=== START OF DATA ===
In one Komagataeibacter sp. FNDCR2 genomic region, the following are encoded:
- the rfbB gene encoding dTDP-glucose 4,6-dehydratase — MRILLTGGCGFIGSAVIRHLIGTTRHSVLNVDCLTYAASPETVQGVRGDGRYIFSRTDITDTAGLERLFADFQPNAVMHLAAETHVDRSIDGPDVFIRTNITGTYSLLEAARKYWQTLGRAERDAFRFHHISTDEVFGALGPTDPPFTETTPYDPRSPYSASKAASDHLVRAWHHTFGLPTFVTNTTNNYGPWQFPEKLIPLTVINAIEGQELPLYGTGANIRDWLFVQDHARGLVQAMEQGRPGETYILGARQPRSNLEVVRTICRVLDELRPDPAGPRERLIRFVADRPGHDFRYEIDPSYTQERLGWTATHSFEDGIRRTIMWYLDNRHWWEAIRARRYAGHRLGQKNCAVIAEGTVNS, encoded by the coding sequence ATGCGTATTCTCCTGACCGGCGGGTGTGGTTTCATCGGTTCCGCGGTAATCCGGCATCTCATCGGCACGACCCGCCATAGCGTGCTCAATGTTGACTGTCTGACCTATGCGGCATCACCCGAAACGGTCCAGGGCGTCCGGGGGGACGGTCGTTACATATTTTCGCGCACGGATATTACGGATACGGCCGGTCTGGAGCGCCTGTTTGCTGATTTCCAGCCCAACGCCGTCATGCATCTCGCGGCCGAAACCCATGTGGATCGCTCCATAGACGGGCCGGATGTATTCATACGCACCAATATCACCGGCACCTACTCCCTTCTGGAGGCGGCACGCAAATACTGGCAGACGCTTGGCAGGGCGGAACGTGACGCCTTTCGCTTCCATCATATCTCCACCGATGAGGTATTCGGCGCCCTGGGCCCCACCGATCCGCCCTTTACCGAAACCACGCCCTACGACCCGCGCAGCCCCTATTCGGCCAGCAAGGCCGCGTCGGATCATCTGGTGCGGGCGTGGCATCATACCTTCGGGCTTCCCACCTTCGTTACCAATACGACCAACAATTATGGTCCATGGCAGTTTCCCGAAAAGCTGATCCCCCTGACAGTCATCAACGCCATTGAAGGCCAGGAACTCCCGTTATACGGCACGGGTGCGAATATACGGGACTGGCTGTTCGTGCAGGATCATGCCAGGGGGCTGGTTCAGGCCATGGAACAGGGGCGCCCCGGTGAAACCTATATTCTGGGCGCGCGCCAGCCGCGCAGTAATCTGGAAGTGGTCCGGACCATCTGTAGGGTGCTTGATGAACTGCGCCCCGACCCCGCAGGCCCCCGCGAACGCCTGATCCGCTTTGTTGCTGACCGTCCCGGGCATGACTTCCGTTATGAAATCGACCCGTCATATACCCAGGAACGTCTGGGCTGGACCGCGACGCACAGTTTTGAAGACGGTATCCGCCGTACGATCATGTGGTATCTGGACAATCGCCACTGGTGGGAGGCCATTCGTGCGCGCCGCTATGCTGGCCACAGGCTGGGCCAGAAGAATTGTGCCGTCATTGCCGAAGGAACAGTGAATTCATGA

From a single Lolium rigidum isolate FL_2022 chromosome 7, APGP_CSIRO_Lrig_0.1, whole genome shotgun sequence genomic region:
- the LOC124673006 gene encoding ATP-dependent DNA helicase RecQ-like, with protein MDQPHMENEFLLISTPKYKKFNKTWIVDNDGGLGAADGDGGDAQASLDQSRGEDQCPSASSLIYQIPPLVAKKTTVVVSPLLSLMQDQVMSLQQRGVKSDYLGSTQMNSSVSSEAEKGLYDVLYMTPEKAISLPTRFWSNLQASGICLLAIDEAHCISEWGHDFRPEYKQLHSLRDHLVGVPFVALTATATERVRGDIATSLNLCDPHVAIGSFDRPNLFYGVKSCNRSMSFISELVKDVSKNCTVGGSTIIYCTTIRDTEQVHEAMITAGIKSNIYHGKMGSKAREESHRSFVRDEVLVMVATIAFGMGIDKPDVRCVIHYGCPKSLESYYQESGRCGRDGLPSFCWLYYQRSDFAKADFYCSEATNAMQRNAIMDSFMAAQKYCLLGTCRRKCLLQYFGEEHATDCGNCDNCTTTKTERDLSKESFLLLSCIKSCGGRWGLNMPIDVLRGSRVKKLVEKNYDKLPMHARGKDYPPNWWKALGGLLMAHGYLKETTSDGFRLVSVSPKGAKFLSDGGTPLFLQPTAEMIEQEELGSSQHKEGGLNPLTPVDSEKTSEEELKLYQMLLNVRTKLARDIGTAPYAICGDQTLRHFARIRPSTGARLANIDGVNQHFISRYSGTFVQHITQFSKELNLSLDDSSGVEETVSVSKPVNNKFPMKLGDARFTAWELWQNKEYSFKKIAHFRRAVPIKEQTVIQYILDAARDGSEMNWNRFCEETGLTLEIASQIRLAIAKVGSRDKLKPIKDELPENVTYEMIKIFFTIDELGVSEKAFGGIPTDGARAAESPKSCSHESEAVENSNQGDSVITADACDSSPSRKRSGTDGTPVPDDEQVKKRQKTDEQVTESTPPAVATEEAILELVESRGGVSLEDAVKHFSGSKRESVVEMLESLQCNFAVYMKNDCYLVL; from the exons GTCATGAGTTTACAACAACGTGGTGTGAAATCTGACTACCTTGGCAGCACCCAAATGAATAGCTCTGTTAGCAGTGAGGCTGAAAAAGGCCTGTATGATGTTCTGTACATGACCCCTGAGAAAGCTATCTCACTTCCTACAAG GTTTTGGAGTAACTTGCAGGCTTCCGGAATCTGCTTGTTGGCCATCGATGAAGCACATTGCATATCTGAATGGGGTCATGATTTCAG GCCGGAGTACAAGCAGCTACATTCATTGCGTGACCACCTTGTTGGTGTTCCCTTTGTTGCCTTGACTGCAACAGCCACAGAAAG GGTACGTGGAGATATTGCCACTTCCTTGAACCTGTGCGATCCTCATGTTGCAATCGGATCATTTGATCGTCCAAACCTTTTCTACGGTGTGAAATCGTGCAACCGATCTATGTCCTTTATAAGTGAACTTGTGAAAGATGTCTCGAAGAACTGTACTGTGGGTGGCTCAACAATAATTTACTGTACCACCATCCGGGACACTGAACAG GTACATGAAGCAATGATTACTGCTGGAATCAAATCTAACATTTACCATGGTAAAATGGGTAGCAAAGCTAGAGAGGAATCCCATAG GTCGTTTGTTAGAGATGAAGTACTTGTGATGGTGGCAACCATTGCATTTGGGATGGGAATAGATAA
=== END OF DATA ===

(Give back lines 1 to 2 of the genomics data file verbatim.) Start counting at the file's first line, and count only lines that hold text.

In one Komagataeibacter sp. FNDCR2 genomic region, the following are encoded:
- the rfbB gene encoding dTDP-glucose 4,6-dehydratase — MRILLTGGCGFIGSAVIRHLIGTTRHSVLNVDCLTYAASPETVQGVRGDGRYIFSRTDITDTAGLERLFADFQPNAVMHLAAETHVDRSIDGPDVFIRTNITGTYSLLEAARKYWQTLGRAERDAFRFHHISTDEVFGALGPTDPPFTETTPYDPRSPYSASKAASDHLVRAWHHTFGLPTFVTNTTNNYGPWQFPEKLIPLTVINAIEGQELPLYGTGANIRDWLFVQDHARGLVQAMEQGRPGETYILGARQPRSNLEVVRTICRVLDELRPDPAGPRERLIRFVADRPGHDFRYEIDPSYTQERLGWTATHSFEDGIRRTIMWYLDNRHWWEAIRARRYAGHRLGQKNCAVIAEGTVNS, encoded by the coding sequence ATGCGTATTCTCCTGACCGGCGGGTGTGGTTTCATCGGTTCCGCGGTAATCCGGCATCTCATCGGCACGACCCGCCATAGCGTGCTCAATGTTGACTGTCTGACCTATGCGGCATCACCCGAAACGGTCCAGGGCGTCCGGGGGGACGGTCGTTACATATTTTCGCGCACGGATATTACGGATACGGCCGGTCTGGAGCGCCTGTTTGCTGATTTCCAGCCCAACGCCGTCATGCATCTCGCGGCCGAAACCCATGTGGATCGCTCCATAGACGGGCCGGATGTATTCATACGCACCAATATCACCGGCACCTACTCCCTTCTGGAGGCGGCACGCAAATACTGGCAGACGCTTGGCAGGGCGGAACGTGACGCCTTTCGCTTCCATCATATCTCCACCGATGAGGTATTCGGCGCCCTGGGCCCCACCGATCCGCCCTTTACCGAAACCACGCCCTACGACCCGCGCAGCCCCTATTCGGCCAGCAAGGCCGCGTCGGATCATCTGGTGCGGGCGTGGCATCATACCTTCGGGCTTCCCACCTTCGTTACCAATACGACCAACAATTATGGTCCATGGCAGTTTCCCGAAAAGCTGATCCCCCTGACAGTCATCAACGCCATTGAAGGCCAGGAACTCCCGTTATACGGCACGGGTGCGAATATACGGGACTGGCTGTTCGTGCAGGATCATGCCAGGGGGCTGGTTCAGGCCATGGAACAGGGGCGCCCCGGTGAAACCTATATTCTGGGCGCGCGCCAGCCGCGCAGTAATCTGGAAGTGGTCCGGACCATCTGTAGGGTGCTTGATGAACTGCGCCCCGACCCCGCAGGCCCCCGCGAACGCCTGATCCGCTTTGTTGCTGACCGTCCCGGGCATGACTTCCGTTATGAAATCGACCCGTCATATACCCAGGAACGTCTGGGCTGGACCGCGACGCACAGTTTTGAAGACGGTATCCGCCGTACGATCATGTGGTATCTGGACAATCGCCACTGGTGGGAGGCCATTCGTGCGCGCCGCTATGCTGGCCACAGGCTGGGCCAGAAGAATTGTGCCGTCATTGCCGAAGGAACAGTGAATTCATGA